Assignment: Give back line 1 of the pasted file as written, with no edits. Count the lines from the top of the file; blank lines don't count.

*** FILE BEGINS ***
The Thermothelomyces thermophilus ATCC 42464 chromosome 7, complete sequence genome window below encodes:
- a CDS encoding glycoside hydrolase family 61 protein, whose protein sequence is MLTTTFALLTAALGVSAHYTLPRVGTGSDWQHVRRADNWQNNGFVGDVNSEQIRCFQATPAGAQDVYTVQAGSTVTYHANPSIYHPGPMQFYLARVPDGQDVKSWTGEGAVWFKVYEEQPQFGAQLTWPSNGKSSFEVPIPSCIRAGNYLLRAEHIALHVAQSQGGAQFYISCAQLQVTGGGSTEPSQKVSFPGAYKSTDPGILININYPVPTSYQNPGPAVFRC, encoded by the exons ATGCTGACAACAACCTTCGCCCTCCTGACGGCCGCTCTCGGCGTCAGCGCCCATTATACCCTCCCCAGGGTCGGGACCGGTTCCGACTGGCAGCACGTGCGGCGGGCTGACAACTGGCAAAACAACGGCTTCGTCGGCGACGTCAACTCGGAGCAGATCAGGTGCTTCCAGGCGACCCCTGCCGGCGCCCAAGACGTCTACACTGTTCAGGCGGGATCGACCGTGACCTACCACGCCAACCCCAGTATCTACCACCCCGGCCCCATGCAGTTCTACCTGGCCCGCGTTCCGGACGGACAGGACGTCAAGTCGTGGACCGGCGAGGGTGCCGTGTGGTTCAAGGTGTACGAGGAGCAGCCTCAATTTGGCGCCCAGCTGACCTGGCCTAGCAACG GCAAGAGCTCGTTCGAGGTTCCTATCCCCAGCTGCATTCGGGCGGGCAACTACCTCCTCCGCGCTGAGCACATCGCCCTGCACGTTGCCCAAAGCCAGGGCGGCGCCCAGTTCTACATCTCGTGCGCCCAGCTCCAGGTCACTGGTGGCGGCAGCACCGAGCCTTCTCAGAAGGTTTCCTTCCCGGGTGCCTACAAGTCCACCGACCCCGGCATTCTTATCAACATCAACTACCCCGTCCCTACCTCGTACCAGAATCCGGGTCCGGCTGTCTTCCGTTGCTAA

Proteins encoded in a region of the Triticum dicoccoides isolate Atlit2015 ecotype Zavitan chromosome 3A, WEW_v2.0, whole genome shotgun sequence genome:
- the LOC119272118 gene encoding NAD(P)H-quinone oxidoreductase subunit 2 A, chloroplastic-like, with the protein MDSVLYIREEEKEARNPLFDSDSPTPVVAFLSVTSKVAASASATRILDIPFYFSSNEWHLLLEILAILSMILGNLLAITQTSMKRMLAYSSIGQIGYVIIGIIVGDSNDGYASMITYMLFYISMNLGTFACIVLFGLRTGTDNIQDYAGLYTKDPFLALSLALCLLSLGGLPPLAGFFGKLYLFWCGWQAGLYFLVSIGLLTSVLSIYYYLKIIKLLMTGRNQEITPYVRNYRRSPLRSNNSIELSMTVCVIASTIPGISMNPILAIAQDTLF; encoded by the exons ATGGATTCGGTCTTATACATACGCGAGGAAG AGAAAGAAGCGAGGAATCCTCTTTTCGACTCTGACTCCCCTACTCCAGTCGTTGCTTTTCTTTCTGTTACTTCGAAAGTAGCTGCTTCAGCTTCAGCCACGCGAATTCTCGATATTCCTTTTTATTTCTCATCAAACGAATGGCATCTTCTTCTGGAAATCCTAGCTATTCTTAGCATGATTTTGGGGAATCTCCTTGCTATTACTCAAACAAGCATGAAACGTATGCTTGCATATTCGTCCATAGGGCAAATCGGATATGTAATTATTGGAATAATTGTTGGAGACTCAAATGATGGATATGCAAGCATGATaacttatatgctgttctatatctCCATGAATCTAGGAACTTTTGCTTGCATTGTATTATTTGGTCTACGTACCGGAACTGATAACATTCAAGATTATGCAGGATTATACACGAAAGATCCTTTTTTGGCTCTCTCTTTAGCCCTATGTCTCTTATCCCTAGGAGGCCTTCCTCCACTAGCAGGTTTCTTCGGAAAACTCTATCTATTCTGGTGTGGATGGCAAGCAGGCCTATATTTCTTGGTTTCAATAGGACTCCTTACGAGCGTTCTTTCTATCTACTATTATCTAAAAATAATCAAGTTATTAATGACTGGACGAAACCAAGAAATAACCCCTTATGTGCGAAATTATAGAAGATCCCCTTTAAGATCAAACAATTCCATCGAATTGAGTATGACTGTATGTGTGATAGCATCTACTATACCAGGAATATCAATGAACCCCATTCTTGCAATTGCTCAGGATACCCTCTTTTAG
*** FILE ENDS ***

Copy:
The Thermothelomyces thermophilus ATCC 42464 chromosome 7, complete sequence genome window below encodes: